The newest extensions released around the end of August 2019 after the criminals made changes (this includes Kiqu Virus also).
As a result of the changes made by the criminals, STOPDecrypter is no longer supported. It has been removed and replaced with the Emsisoft Decryptor for STOP Djvu Ransomware developed by Emsisoft.
You can download free decryption tool here: Decryptor for STOP Djvu.
Download and run decryption tool.
Start downloading the decryption tool.
Make sure to launch the decryption utility as an administrator. You need to agree with the license terms that will come up. For this purpose, click on the “Yes” button:
As soon as you accept the license terms, the main decryptor user interface comes up:
Select folders for decryption.
Based on the default settings, the decryptor will automatically populate the available locations in order to decrypt the currently available drives (the connected ones), including the network drives. Extra (optional) locations can be selected with the help of the “Add” button.
Decryptors normally suggest several options considering the specific malware family. The current possible options are presented in the Options tab and can be activated or deactivated there. You may locate a detailed list of the currently active Options below.
Click on the “Decrypt” button.
As soon as you add all the desired locations for decryption into the list, click on the “Decrypt” button in order to initiate the decryption procedure.
Note that the main screen may turn you to a status view, letting you know of the active process and the decryption statistics of your data:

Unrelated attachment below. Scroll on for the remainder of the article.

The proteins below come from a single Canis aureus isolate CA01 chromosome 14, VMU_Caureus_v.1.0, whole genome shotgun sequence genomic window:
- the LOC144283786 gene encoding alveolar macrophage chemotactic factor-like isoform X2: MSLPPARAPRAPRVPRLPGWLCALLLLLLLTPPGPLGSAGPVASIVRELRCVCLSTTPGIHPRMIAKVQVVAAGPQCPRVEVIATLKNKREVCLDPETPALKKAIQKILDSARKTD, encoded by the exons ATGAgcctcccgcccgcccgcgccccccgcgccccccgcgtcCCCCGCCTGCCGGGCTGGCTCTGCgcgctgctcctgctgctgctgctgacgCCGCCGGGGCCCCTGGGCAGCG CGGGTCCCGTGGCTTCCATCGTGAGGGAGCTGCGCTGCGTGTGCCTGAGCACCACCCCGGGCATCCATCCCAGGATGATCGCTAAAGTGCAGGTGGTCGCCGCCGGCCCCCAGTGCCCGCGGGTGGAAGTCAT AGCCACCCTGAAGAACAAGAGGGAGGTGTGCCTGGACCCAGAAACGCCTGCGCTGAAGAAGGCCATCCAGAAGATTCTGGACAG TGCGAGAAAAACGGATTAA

The decryptor will notify you as soon as the decryption procedure is completed. If you need the report for your personal papers, you can save it by choosing the “Save log” button. Note that it is also possible to copy it directly to your clipboard and to paste it into emails or messages here if you need to do so.
The Emsisoft Decryptor might display different messages after a failed attempt to restore your kizu files:
✓ Error: Unable to decrypt file with ID: [your ID]
✓ No key for New Variant online ID: [your ID]
Notice: this ID appears to be an online ID, decryption is impossible
✓ Result: No key for new variant offline ID: [example ID]
This ID appears be an offline ID. Decryption may be possible in the future.
It can take a few weeks or months until the decryption key gets found and uploaded to the decryptor. Please follow updates regarding the decryptable DJVU versions here.
✓ Remote name could not be resolved
How to Restore .kizu Files?
In some case Kizu ransomware is not doom for your files…
Kizu ransomware encryption mechanism feature is next: it encrypts every file byte-by-byte, then saves a file copy, deleting (and not overriding!) the original file. Hence, the information of the file location on the physical disk is lost, but the original file is not deleted from the physical disk. The cell, or the sector where this file was stored, can still contain this file, but it is not listed by the file system and can be overwritten by data that has been loaded to this disk after the deletion. Hence, it is possible to recover your files using special software.